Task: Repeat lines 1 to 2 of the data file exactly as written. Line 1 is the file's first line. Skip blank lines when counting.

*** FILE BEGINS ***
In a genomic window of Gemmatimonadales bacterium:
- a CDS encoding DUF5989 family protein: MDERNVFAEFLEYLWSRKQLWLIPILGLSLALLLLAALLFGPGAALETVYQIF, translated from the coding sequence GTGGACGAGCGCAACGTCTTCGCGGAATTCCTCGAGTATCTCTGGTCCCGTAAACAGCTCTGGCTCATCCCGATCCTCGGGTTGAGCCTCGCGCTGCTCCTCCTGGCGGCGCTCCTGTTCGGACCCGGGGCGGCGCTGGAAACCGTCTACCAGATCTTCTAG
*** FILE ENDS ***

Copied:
In a genomic window of Gemmatimonadales bacterium:
- a CDS encoding DUF5989 family protein: MDERNVFAEFLEYLWSRKQLWLIPILGLSLALLLLAALLFGPGAALETVYQIF, translated from the coding sequence GTGGACGAGCGCAACGTCTTCGCGGAATTCCTCGAGTATCTCTGGTCCCGTAAACAGCTCTGGCTCATCCCGATCCTCGGGTTGAGCCTCGCGCTGCTCCTCCTGGCGGCGCTCCTGTTCGGACCCGGGGCGGCGCTGGAAACCGTCTACCAGATCTTCTAG